As an example, consider the square function, square(x)=x*x. Suppose we don't care about the name and just want to talk about the function in the abstract. The lambda calculus gives us the syntax for such discussions. We express the square function as

_{0}, v

_{1}, the abstractor "λ", the separator "." and parentheses "(" and ")". The set of lambda terms is the smallest set such that

- Every variable is a lambda term.
- If M is a lambda term then (λx.M) is a lambda term.
- If M and N are lambda terms then MN is a lambda term.

Free variables are those not closed off by a λ. For example in λy.xy the variable x is free and y is bound.

We use the notation M[x:=E] means replace every occurrence in the lambda term M of the free variable x by the lambda term E. There should not be any free variables in E that are bound in M as this could cause confusion.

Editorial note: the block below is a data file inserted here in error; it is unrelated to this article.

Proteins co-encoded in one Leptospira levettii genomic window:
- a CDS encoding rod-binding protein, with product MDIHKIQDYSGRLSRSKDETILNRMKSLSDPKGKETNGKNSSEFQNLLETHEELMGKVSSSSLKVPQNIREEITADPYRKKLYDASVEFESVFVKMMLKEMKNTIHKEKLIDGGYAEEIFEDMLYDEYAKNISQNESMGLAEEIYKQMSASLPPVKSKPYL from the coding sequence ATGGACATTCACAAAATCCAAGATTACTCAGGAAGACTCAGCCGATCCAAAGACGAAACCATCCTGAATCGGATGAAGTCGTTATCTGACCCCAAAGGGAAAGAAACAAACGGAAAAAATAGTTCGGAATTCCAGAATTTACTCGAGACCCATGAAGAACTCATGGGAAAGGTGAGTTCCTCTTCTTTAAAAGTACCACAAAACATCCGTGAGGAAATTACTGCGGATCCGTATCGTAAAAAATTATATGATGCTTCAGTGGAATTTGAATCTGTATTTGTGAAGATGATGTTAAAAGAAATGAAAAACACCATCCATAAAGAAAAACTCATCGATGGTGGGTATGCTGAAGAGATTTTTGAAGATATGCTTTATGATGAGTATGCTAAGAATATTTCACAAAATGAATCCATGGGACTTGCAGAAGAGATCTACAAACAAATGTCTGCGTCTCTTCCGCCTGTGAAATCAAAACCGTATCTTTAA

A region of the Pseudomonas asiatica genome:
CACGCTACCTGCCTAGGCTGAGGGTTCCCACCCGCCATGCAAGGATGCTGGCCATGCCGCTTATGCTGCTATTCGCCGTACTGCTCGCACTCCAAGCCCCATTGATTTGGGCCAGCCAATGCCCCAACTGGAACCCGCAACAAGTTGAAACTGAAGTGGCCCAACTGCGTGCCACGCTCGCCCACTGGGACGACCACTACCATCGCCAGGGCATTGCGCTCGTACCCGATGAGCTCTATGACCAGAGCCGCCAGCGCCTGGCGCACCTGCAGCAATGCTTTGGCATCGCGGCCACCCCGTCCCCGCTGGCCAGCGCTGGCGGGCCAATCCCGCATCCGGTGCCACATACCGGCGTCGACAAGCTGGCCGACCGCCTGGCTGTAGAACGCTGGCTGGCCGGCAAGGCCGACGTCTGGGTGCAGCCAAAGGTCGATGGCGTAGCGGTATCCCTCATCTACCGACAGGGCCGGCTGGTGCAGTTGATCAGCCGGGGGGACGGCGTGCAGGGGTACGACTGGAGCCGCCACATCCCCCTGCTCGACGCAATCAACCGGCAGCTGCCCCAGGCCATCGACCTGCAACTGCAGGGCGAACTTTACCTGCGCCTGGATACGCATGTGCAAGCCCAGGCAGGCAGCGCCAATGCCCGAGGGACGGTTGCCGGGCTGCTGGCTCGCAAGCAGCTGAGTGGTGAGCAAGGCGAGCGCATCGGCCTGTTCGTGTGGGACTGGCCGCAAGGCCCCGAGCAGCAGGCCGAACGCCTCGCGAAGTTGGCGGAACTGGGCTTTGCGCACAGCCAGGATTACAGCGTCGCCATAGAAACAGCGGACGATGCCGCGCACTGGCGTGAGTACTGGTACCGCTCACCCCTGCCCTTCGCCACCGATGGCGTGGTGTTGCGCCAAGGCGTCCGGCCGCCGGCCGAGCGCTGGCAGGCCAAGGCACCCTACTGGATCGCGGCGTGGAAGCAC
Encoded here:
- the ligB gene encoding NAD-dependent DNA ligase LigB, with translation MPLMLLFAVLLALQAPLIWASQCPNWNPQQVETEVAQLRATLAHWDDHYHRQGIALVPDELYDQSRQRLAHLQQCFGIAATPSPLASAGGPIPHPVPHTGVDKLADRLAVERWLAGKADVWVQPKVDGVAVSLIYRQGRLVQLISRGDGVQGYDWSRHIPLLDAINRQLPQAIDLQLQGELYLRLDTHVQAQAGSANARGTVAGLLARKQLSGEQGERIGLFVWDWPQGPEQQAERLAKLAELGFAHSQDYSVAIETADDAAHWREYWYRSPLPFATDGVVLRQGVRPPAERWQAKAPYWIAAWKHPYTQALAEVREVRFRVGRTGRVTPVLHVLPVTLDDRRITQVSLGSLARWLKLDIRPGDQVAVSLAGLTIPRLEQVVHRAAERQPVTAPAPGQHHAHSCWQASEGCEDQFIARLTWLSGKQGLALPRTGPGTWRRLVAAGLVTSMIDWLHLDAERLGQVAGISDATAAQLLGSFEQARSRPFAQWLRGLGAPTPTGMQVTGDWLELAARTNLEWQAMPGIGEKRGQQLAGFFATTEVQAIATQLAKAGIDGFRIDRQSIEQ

There are two basic operations:

(renaming variables formally called α-conversion)
λx.M to λy.M[x:=y] where y does not occur in M

(function evaluation formally called β-reduction)
λx.M(E) to M[x:=E]

Church and Rossner have shown that if you have a complicated lambda-term it does not matter what order the β-reduction operations are applied.

What can you do with just these simple operations? You get the same power as Turing machines! It's instructive to see this connection and we'll go over the proof over several posts in the future.

No part 2

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